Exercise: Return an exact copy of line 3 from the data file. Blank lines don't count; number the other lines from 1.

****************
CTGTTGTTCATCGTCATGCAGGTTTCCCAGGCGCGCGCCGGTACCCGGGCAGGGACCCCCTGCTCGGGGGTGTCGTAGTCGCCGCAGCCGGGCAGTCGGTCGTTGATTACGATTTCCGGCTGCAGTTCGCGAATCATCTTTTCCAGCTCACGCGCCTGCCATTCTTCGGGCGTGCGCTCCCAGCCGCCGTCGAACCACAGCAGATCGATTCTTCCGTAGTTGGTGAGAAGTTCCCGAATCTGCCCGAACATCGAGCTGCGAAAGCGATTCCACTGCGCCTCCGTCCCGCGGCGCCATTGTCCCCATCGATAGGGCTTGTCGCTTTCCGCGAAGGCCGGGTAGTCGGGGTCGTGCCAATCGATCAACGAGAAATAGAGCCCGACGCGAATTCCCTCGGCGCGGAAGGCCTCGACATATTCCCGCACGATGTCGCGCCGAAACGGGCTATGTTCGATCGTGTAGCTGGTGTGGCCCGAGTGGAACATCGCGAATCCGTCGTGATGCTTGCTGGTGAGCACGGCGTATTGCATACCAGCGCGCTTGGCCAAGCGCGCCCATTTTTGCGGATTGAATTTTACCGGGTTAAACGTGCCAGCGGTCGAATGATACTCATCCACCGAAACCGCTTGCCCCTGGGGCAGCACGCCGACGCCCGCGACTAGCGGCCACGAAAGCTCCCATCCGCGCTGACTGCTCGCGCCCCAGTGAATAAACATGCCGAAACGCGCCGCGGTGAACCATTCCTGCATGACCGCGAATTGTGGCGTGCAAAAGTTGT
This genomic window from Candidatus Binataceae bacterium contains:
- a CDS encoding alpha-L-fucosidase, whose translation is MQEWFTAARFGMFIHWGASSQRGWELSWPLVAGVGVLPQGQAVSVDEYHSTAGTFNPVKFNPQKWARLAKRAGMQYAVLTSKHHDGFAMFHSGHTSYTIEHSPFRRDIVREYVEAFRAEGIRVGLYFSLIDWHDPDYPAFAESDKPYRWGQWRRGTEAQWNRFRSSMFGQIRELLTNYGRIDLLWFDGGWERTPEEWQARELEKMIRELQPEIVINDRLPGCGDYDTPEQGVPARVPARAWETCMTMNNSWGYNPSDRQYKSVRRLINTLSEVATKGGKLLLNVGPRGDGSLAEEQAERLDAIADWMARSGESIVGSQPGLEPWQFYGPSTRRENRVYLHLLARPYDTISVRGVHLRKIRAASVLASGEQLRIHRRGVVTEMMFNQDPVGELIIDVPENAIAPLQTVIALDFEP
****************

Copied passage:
- a CDS encoding alpha-L-fucosidase, whose translation is MQEWFTAARFGMFIHWGASSQRGWELSWPLVAGVGVLPQGQAVSVDEYHSTAGTFNPVKFNPQKWARLAKRAGMQYAVLTSKHHDGFAMFHSGHTSYTIEHSPFRRDIVREYVEAFRAEGIRVGLYFSLIDWHDPDYPAFAESDKPYRWGQWRRGTEAQWNRFRSSMFGQIRELLTNYGRIDLLWFDGGWERTPEEWQARELEKMIRELQPEIVINDRLPGCGDYDTPEQGVPARVPARAWETCMTMNNSWGYNPSDRQYKSVRRLINTLSEVATKGGKLLLNVGPRGDGSLAEEQAERLDAIADWMARSGESIVGSQPGLEPWQFYGPSTRRENRVYLHLLARPYDTISVRGVHLRKIRAASVLASGEQLRIHRRGVVTEMMFNQDPVGELIIDVPENAIAPLQTVIALDFEP